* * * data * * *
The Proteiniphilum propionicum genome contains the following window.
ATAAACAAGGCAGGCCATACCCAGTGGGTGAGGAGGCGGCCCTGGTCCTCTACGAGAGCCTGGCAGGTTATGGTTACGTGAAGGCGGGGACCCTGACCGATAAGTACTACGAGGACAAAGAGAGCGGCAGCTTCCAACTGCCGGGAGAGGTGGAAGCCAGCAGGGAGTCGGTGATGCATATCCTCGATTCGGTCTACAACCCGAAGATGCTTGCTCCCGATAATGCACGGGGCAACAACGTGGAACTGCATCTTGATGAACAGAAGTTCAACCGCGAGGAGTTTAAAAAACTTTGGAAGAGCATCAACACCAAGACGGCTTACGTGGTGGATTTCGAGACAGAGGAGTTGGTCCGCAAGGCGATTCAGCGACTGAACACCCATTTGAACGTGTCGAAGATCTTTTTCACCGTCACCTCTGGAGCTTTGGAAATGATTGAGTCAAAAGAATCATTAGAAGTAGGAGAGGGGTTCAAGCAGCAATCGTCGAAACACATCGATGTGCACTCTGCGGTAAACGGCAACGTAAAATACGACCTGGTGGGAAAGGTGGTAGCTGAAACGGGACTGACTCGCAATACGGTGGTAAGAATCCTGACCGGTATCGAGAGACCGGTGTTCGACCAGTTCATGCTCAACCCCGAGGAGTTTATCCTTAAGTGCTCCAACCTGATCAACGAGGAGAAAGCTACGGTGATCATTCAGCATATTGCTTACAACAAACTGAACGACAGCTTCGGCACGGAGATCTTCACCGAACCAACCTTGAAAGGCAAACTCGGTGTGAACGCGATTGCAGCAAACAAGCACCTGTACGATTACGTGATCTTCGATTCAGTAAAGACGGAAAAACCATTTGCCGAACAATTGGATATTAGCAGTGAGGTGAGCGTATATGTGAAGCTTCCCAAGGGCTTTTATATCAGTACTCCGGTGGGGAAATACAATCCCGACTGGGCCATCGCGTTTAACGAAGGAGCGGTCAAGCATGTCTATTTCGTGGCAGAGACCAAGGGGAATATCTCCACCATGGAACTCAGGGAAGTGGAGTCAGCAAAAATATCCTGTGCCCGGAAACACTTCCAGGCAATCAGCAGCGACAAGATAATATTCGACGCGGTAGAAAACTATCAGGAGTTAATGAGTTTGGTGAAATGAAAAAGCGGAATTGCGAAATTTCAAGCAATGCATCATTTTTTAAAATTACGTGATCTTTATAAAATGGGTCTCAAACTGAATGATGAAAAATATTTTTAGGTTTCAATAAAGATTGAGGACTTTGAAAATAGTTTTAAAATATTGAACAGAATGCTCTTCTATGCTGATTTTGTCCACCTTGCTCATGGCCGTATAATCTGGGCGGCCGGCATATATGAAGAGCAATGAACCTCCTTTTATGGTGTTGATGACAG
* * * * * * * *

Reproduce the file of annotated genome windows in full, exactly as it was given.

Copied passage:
The Proteiniphilum propionicum genome contains the following window.
ATAAACAAGGCAGGCCATACCCAGTGGGTGAGGAGGCGGCCCTGGTCCTCTACGAGAGCCTGGCAGGTTATGGTTACGTGAAGGCGGGGACCCTGACCGATAAGTACTACGAGGACAAAGAGAGCGGCAGCTTCCAACTGCCGGGAGAGGTGGAAGCCAGCAGGGAGTCGGTGATGCATATCCTCGATTCGGTCTACAACCCGAAGATGCTTGCTCCCGATAATGCACGGGGCAACAACGTGGAACTGCATCTTGATGAACAGAAGTTCAACCGCGAGGAGTTTAAAAAACTTTGGAAGAGCATCAACACCAAGACGGCTTACGTGGTGGATTTCGAGACAGAGGAGTTGGTCCGCAAGGCGATTCAGCGACTGAACACCCATTTGAACGTGTCGAAGATCTTTTTCACCGTCACCTCTGGAGCTTTGGAAATGATTGAGTCAAAAGAATCATTAGAAGTAGGAGAGGGGTTCAAGCAGCAATCGTCGAAACACATCGATGTGCACTCTGCGGTAAACGGCAACGTAAAATACGACCTGGTGGGAAAGGTGGTAGCTGAAACGGGACTGACTCGCAATACGGTGGTAAGAATCCTGACCGGTATCGAGAGACCGGTGTTCGACCAGTTCATGCTCAACCCCGAGGAGTTTATCCTTAAGTGCTCCAACCTGATCAACGAGGAGAAAGCTACGGTGATCATTCAGCATATTGCTTACAACAAACTGAACGACAGCTTCGGCACGGAGATCTTCACCGAACCAACCTTGAAAGGCAAACTCGGTGTGAACGCGATTGCAGCAAACAAGCACCTGTACGATTACGTGATCTTCGATTCAGTAAAGACGGAAAAACCATTTGCCGAACAATTGGATATTAGCAGTGAGGTGAGCGTATATGTGAAGCTTCCCAAGGGCTTTTATATCAGTACTCCGGTGGGGAAATACAATCCCGACTGGGCCATCGCGTTTAACGAAGGAGCGGTCAAGCATGTCTATTTCGTGGCAGAGACCAAGGGGAATATCTCCACCATGGAACTCAGGGAAGTGGAGTCAGCAAAAATATCCTGTGCCCGGAAACACTTCCAGGCAATCAGCAGCGACAAGATAATATTCGACGCGGTAGAAAACTATCAGGAGTTAATGAGTTTGGTGAAATGAAAAAGCGGAATTGCGAAATTTCAAGCAATGCATCATTTTTTAAAATTACGTGATCTTTATAAAATGGGTCTCAAACTGAATGATGAAAAATATTTTTAGGTTTCAATAAAGATTGAGGACTTTGAAAATAGTTTTAAAATATTGAACAGAATGCTCTTCTATGCTGATTTTGTCCACCTTGCTCATGGCCGTATAATCTGGGCGGCCGGCATATATGAAGAGCAATGAACCTCCTTTTATGGTGTTGATGACAG